Category Archives: Malaysian Borneo

Hornbills – look at those bills!

Check out those bills!  These are Hornbills, and they were easy to find from their noisy distinctive sounds in the thick forests of Sungai Kinabatgangan River on our little safari in Malaysian Borneo.

Unique Breeding Strategy: During mating periods, females are incarcerated in a tree cavity and fed by the male for the duration of incubation until the young are ready to leave on their own. Thus they need fairly large tree cavities, so they rely on large trees in old growth forests.  Thus the presence of hornbills is actually a sign of the forest’s health.

There’s 54 species of these large birds, 8 of which are in Borneo.

Slideshow: Borneo Diving in Sipadan – Semporna Archipelago

Underwater photos from my SCUBA diving experience in amazing Sipadan, within the Semporna Archipelago (in Borneo / Malaysia), the best diving I’ve ever done. I’ve posted assorted images from my first time using the underwater camera when diving. Photos from my Borneo diving adventure in the Semporna Archipelago are below (Press SL for Slideshow, FS for Full Screen):

Borneo diving

Sea Turtle
Sea Turtle
Whitetip Reef Shark
Whitetip Reef Shark
1st underwater photo of me SCUBA diving
1st underwater photo of me SCUBA diving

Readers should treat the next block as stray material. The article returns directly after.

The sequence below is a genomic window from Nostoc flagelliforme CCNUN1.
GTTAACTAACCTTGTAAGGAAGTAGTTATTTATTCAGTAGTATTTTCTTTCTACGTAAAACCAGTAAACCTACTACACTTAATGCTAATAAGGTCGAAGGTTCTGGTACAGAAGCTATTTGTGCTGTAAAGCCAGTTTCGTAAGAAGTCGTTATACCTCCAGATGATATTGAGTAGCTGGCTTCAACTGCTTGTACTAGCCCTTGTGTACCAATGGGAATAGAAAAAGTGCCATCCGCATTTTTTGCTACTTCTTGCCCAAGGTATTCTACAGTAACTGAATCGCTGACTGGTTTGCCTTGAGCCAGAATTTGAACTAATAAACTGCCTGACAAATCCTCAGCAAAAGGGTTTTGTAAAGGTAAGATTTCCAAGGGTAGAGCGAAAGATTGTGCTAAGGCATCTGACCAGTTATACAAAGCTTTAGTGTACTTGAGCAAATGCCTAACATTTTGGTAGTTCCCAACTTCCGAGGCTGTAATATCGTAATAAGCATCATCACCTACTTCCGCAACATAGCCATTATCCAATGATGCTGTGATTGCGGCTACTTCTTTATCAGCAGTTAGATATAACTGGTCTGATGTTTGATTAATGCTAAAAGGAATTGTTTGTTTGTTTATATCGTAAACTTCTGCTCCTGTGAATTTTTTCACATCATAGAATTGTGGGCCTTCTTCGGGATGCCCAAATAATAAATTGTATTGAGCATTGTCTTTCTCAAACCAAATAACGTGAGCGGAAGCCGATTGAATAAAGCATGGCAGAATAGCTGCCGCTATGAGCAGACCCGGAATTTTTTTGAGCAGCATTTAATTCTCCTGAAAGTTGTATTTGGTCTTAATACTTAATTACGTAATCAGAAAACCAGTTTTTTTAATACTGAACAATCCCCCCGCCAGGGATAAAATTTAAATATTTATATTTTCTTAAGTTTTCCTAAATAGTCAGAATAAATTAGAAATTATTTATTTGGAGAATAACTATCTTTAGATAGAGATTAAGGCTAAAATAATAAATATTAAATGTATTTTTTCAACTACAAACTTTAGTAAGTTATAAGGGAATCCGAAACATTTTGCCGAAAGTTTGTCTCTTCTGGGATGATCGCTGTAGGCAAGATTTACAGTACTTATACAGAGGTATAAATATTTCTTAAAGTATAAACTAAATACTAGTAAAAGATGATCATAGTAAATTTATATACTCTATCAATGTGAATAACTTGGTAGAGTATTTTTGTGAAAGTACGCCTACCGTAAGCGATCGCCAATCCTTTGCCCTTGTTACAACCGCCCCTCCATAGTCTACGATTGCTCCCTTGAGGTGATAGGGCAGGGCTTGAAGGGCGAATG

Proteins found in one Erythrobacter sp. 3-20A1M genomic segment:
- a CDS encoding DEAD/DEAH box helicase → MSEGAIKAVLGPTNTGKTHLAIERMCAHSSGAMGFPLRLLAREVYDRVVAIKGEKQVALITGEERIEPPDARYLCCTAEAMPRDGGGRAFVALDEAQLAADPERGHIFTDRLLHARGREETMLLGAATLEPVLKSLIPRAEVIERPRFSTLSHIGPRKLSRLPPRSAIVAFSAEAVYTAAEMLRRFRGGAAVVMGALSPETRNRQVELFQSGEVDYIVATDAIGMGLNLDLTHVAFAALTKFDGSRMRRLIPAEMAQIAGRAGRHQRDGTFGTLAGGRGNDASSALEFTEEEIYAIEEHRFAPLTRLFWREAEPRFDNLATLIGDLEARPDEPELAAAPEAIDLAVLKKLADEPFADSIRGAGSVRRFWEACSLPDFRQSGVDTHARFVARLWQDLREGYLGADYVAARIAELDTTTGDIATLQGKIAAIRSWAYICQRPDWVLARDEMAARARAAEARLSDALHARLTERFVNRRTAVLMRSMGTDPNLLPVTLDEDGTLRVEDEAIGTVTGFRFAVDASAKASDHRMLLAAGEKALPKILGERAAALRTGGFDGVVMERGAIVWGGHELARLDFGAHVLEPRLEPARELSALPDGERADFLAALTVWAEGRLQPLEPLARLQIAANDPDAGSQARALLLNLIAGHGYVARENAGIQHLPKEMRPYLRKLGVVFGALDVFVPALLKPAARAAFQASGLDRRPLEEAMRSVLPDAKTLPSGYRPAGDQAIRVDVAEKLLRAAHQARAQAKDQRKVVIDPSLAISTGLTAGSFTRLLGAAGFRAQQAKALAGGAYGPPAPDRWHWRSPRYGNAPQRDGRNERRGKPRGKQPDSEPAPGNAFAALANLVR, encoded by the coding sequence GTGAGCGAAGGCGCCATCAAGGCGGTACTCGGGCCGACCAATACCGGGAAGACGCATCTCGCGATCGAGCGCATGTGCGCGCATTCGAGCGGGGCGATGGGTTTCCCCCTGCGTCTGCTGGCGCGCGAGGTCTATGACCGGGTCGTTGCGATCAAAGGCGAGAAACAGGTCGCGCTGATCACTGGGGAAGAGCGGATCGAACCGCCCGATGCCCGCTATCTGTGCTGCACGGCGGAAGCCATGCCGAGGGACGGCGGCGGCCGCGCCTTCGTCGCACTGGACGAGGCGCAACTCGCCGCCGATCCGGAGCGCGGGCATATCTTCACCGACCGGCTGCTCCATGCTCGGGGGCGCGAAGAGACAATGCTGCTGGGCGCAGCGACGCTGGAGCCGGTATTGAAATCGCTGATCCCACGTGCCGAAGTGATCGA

Sea Turtle
Sea Turtle
school of Jackfish
school of Jackfish
Tabletop Coral
Tabletop Coral
shark! Whitetip Reef Shark
shark! Whitetip Reef Shark
Harlequin Sweetlips
Harlequin Sweetlips

Orangutans in Borneo – Man of the Forest

Asia’s only great ape, the orang-utan or ‘man of the forest‘ is found only on the islands of Borneo and Sumatra, so I was excited to see them while in Malaysian Borneo.

After hearing about lots of crammed zoos (I’m talking to you Beijing), it was great to be introduced to the Sepilok Orang-utan Rehabilitation Centre. They take in orphaned and confiscated orang utans as well as Sun Bears, Gibbons, and the occasional injured Elephant. They provide basic medical care, and then train them with basic skills to survive again in the wild (that the mother would normally teach) with the goal of successful reintroduction into the wild as soon as they’re ready.

Recently rehabilitated individuals have their diet supplemented by daily feedings of milk and bananas, which makes it a nice tourist attraction, since the feedings provide an excellent chance to see orang-utans.  In this respect the part we can see looks just like a zoo, but a little more research reveals them to be one of the world’s leading wildlife rehab centers due their track record of successfully reintroducing orangutans into the wild.  They say the additional food supplied is purposefully designed to be monotonous and boring so as to encourage the apes to start to search for food for themselves.